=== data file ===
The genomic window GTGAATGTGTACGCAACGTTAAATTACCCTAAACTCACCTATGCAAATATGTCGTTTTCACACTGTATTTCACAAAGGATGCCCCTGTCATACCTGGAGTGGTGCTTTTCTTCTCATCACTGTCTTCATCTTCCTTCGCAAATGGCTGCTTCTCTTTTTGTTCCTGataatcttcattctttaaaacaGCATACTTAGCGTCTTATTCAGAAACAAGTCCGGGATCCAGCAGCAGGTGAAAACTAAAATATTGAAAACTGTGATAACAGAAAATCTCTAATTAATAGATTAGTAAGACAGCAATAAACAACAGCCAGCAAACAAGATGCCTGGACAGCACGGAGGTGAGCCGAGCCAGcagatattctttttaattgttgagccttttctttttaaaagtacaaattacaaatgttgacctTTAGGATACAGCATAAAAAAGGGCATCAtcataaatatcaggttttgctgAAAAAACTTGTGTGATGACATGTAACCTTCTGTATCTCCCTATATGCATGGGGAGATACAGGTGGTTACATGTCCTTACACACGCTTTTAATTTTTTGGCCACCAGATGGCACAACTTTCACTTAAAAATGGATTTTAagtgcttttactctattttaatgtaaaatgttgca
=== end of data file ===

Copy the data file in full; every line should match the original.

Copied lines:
The genomic window GTGAATGTGTACGCAACGTTAAATTACCCTAAACTCACCTATGCAAATATGTCGTTTTCACACTGTATTTCACAAAGGATGCCCCTGTCATACCTGGAGTGGTGCTTTTCTTCTCATCACTGTCTTCATCTTCCTTCGCAAATGGCTGCTTCTCTTTTTGTTCCTGataatcttcattctttaaaacaGCATACTTAGCGTCTTATTCAGAAACAAGTCCGGGATCCAGCAGCAGGTGAAAACTAAAATATTGAAAACTGTGATAACAGAAAATCTCTAATTAATAGATTAGTAAGACAGCAATAAACAACAGCCAGCAAACAAGATGCCTGGACAGCACGGAGGTGAGCCGAGCCAGcagatattctttttaattgttgagccttttctttttaaaagtacaaattacaaatgttgacctTTAGGATACAGCATAAAAAAGGGCATCAtcataaatatcaggttttgctgAAAAAACTTGTGTGATGACATGTAACCTTCTGTATCTCCCTATATGCATGGGGAGATACAGGTGGTTACATGTCCTTACACACGCTTTTAATTTTTTGGCCACCAGATGGCACAACTTTCACTTAAAAATGGATTTTAagtgcttttactctattttaatgtaaaatgttgca